• For laboratory workers who are unable to have neutralizing antibody titers measured, yellow fever vaccine should be given every 10 y as long as they remain at risk
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Contributor Information and Disclosures
Author

David J Cennimo, MD, FAAP, FACP, AAHIVS Assistant Professor of Medicine and Pediatrics, Adult and Pediatric Infectious Diseases, Director, Disease Processes, Prevention, and Therapeutics, Director, Pediatric Infectious Diseases Fellowship, Rutgers New Jersey Medical School

David J Cennimo, MD, FAAP, FACP, AAHIVS is a member of the following medical societies: American Academy of Pediatrics, American College of Physicians, American Medical Association, Infectious Diseases Society of America, Medical Society of New Jersey, Pediatric Infectious Diseases Society, HIV Medicine Association, American Academy of HIV Medicine

Disclosure: Nothing to disclose.

Coauthor(s)

Amy J Behrman, MD Associate Professor, Department of Emergency Medicine, Director, Division of Occupational Medicine, University of Pennsylvania School of Medicine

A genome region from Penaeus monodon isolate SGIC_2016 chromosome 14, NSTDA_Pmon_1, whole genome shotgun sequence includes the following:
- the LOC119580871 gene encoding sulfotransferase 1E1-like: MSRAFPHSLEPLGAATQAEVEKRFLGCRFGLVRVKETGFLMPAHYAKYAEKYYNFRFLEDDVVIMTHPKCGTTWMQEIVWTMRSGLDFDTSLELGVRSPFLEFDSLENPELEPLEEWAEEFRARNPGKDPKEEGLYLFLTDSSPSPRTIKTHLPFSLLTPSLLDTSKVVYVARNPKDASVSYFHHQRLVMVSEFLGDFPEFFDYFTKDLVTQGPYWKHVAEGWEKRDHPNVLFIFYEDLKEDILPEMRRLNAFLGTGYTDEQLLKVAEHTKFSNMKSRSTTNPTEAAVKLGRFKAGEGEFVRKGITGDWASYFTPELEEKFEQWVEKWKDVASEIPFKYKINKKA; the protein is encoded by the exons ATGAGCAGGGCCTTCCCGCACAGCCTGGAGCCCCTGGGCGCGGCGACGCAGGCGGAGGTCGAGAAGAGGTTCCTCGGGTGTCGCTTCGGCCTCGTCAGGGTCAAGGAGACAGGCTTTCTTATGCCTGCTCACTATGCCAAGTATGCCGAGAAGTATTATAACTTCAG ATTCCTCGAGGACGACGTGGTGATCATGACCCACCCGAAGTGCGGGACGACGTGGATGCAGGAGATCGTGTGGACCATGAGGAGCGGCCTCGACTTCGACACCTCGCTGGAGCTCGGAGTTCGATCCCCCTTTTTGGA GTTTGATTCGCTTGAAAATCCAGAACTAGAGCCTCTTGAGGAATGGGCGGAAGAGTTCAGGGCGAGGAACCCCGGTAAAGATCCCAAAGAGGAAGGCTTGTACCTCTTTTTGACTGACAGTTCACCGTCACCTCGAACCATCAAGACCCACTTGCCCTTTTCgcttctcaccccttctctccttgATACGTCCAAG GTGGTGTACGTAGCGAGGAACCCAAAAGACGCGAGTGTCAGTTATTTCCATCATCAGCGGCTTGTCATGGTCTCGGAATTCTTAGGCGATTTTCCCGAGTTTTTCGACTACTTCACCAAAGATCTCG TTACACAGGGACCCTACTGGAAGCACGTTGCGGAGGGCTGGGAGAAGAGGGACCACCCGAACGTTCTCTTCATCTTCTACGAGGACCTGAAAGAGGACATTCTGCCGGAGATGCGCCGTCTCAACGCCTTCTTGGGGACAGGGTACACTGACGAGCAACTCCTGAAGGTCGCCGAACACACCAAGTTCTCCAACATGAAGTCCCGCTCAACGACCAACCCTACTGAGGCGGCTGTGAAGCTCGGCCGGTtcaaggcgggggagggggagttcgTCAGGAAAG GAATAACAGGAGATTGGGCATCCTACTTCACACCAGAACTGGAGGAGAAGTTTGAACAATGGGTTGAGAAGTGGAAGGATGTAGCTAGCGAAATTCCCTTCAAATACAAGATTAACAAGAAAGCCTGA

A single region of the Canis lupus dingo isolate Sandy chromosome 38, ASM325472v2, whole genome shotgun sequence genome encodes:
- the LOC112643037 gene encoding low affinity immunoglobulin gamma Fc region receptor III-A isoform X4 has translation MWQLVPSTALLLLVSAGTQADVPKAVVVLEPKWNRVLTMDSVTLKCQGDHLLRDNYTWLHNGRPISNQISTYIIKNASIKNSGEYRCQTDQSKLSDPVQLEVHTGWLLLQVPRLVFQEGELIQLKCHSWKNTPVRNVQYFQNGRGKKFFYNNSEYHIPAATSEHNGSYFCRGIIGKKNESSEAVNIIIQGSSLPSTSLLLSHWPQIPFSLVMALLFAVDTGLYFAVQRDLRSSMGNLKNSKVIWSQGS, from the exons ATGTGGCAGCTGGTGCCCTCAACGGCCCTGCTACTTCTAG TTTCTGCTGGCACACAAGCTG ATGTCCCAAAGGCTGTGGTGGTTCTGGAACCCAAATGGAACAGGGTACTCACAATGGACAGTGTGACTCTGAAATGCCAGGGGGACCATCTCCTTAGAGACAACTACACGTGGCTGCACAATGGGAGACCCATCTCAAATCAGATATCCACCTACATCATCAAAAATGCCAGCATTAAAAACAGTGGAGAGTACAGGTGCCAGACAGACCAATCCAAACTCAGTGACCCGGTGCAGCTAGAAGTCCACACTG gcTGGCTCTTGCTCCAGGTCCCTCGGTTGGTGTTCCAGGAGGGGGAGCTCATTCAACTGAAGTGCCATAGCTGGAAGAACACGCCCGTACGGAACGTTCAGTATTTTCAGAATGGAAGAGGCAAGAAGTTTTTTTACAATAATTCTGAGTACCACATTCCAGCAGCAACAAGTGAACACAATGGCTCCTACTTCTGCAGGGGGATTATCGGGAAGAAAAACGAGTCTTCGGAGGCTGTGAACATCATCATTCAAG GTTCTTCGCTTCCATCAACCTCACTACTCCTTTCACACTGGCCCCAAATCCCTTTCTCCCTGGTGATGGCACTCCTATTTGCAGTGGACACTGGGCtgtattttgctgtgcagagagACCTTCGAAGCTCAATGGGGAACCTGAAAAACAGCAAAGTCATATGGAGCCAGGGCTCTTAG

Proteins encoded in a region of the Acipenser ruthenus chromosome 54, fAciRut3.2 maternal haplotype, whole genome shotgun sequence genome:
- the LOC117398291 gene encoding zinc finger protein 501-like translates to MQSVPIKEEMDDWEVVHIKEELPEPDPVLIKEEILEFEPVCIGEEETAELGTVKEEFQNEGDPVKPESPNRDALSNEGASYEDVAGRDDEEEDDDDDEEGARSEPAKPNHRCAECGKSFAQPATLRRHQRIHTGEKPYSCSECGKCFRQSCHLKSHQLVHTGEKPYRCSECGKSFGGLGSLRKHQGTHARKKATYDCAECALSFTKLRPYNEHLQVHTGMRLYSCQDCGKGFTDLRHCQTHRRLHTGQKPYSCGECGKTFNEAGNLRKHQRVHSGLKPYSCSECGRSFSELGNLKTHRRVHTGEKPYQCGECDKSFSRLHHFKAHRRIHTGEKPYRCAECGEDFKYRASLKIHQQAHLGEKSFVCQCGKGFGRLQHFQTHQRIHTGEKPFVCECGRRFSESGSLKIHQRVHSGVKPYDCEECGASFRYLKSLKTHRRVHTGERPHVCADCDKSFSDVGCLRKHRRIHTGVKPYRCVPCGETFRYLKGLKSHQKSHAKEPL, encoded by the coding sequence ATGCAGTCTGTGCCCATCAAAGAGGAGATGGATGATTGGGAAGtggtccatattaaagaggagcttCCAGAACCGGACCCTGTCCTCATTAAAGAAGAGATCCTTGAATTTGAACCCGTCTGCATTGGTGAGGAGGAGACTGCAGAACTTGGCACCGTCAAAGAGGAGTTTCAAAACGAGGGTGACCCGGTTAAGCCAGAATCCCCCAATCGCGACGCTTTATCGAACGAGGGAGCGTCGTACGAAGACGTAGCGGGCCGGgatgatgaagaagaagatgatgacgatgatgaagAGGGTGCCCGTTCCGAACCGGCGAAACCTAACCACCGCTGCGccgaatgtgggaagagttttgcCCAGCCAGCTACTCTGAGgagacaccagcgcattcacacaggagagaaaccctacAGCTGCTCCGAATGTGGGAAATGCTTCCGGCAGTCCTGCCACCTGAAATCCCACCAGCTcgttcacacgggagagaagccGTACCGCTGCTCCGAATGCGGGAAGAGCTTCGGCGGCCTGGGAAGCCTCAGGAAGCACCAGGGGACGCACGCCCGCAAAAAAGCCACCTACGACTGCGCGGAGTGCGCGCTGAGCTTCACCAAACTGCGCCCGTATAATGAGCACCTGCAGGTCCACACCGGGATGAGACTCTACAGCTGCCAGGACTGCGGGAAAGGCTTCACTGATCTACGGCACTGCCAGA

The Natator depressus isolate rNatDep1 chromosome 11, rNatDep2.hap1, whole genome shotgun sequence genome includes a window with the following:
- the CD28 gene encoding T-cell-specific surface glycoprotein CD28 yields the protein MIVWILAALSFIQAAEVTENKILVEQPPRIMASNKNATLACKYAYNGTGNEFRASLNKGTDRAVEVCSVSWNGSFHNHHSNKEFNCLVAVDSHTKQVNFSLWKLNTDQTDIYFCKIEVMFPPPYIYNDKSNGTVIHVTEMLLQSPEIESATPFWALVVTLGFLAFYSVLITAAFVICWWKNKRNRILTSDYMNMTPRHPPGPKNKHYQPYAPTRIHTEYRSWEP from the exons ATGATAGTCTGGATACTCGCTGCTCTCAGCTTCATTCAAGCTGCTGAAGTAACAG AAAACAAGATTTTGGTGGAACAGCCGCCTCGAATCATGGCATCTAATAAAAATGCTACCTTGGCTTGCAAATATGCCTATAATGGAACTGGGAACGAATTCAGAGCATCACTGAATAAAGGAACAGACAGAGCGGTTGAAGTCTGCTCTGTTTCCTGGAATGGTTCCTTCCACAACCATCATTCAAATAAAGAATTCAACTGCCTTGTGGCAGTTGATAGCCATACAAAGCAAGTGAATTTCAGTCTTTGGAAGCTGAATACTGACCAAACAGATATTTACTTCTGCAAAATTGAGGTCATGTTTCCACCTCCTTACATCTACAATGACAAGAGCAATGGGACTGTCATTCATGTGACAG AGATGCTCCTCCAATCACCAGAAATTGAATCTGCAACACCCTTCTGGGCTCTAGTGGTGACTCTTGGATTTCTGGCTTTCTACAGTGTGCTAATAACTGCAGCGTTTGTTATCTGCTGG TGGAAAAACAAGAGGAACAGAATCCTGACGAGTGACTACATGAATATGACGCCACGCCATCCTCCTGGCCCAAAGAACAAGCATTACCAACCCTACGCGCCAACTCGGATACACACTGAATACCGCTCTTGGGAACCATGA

Amy J Behrman, MD is a member of the following medical societies: American College of Physicians, American College of Occupational and Environmental Medicine

Disclosure: Nothing to disclose.

Patrick B Hinfey, MD Emergency Medicine Residency Director, Department of Emergency Medicine, Newark Beth Israel Medical Center; Clinical Assistant Professor of Emergency Medicine, New York College of Osteopathic Medicine

Patrick B Hinfey, MD is a member of the following medical societies: American Academy of Emergency Medicine, Wilderness Medical Society, American College of Emergency Physicians, Society for Academic Emergency Medicine

Disclosure: Nothing to disclose.

William H Shoff, MD, DTM&H Director, PENN Travel Medicine; Associate Professor, Department of Emergency Medicine, Hospital of the University of Pennsylvania, University of Pennsylvania School of Medicine

William H Shoff, MD, DTM&H is a member of the following medical societies: American College of Physicians, American Society of Tropical Medicine and Hygiene, International Society of Travel Medicine, Society for Academic Emergency Medicine, Wilderness Medical Society